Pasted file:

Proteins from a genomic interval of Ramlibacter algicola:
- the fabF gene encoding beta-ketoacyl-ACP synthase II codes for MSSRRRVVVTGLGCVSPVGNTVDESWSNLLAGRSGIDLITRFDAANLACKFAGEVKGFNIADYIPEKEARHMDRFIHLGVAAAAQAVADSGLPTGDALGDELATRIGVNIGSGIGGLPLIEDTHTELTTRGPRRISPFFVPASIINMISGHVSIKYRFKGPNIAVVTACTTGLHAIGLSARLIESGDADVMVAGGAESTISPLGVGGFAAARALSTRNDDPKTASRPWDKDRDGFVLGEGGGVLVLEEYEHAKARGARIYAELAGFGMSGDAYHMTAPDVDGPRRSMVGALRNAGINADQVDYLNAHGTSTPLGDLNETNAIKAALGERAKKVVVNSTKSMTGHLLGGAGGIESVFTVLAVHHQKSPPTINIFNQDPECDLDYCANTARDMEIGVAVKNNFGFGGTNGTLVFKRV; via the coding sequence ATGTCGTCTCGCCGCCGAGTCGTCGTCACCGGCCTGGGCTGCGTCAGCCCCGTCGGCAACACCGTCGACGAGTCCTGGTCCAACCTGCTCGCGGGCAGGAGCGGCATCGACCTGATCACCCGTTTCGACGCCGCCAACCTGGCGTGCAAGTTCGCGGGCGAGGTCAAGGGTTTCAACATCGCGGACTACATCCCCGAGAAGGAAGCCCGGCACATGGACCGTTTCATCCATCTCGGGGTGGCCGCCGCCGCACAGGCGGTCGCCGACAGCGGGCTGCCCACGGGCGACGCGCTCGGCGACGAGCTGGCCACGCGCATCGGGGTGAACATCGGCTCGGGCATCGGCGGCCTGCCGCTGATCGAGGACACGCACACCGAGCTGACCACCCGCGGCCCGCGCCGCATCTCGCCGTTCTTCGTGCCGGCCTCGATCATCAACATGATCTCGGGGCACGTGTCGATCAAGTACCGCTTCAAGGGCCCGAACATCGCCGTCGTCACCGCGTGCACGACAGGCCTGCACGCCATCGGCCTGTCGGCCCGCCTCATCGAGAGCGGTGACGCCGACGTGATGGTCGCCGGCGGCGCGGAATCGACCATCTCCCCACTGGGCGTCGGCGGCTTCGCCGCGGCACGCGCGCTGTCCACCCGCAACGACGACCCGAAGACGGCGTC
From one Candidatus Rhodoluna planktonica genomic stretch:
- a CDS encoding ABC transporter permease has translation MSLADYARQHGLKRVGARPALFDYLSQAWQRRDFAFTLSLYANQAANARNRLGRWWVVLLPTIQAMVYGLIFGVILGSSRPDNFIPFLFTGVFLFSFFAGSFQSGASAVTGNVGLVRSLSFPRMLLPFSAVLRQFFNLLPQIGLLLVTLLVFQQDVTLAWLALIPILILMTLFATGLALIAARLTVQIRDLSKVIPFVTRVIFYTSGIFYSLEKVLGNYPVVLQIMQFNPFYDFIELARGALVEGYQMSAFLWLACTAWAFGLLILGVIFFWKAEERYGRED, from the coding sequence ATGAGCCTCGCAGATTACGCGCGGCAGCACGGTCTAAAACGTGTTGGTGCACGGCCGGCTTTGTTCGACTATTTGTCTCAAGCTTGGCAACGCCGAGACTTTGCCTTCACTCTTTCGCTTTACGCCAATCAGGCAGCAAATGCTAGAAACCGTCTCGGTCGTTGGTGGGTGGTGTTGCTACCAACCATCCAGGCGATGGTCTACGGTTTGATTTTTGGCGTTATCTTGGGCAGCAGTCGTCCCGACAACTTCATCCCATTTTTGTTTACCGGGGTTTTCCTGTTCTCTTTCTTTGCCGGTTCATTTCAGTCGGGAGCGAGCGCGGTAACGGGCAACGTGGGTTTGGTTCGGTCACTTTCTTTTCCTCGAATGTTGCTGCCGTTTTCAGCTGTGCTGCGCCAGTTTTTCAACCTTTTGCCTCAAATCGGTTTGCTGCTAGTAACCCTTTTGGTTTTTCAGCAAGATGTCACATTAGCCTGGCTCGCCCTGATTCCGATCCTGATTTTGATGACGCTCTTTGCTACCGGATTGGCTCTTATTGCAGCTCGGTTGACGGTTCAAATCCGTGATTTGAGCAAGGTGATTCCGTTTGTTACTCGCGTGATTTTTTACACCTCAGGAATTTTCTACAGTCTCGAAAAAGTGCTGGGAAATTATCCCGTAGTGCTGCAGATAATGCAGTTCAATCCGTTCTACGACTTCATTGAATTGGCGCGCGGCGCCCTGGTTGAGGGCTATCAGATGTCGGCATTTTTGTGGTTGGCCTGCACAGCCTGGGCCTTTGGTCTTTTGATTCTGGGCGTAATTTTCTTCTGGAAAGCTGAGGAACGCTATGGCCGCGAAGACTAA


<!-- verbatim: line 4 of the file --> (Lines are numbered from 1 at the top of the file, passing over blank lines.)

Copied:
- a CDS encoding ABC transporter permease has translation MSLADYARQHGLKRVGARPALFDYLSQAWQRRDFAFTLSLYANQAANARNRLGRWWVVLLPTIQAMVYGLIFGVILGSSRPDNFIPFLFTGVFLFSFFAGSFQSGASAVTGNVGLVRSLSFPRMLLPFSAVLRQFFNLLPQIGLLLVTLLVFQQDVTLAWLALIPILILMTLFATGLALIAARLTVQIRDLSKVIPFVTRVIFYTSGIFYSLEKVLGNYPVVLQIMQFNPFYDFIELARGALVEGYQMSAFLWLACTAWAFGLLILGVIFFWKAEERYGRED, from the coding sequence ATGAGCCTCGCAGATTACGCGCGGCAGCACGGTCTAAAACGTGTTGGTGCACGGCCGGCTTTGTTCGACTATTTGTCTCAAGCTTGGCAACGCCGAGACTTTGCCTTCACTCTTTCGCTTTACGCCAATCAGGCAGCAAATGCTAGAAACCGTCTCGGTCGTTGGTGGGTGGTGTTGCTACCAACCATCCAGGCGATGGTCTACGGTTTGATTTTTGGCGTTATCTTGGGCAGCAGTCGTCCCGACAACTTCATCCCATTTTTGTTTACCGGGGTTTTCCTGTTCTCTTTCTTTGCCGGTTCATTTCAGTCGGGAGCGAGCGCGGTAACGGGCAACGTGGGTTTGGTTCGGTCACTTTCTTTTCCTCGAATGTTGCTGCCGTTTTCAGCTGTGCTGCGCCAGTTTTTCAACCTTTTGCCTCAAATCGGTTTGCTGCTAGTAACCCTTTTGGTTTTTCAGCAAGATGTCACATTAGCCTGGCTCGCCCTGATTCCGATCCTGATTTTGATGACGCTCTTTGCTACCGGATTGGCTCTTATTGCAGCTCGGTTGACGGTTCAAATCCGTGATTTGAGCAAGGTGATTCCGTTTGTTACTCGCGTGATTTTTTACACCTCAGGAATTTTCTACAGTCTCGAAAAAGTGCTGGGAAATTATCCCGTAGTGCTGCAGATAATGCAGTTCAATCCGTTCTACGACTTCATTGAATTGGCGCGCGGCGCCCTGGTTGAGGGCTATCAGATGTCGGCATTTTTGTGGTTGGCCTGCACAGCCTGGGCCTTTGGTCTTTTGATTCTGGGCGTAATTTTCTTCTGGAAAGCTGAGGAACGCTATGGCCGCGAAGACTAA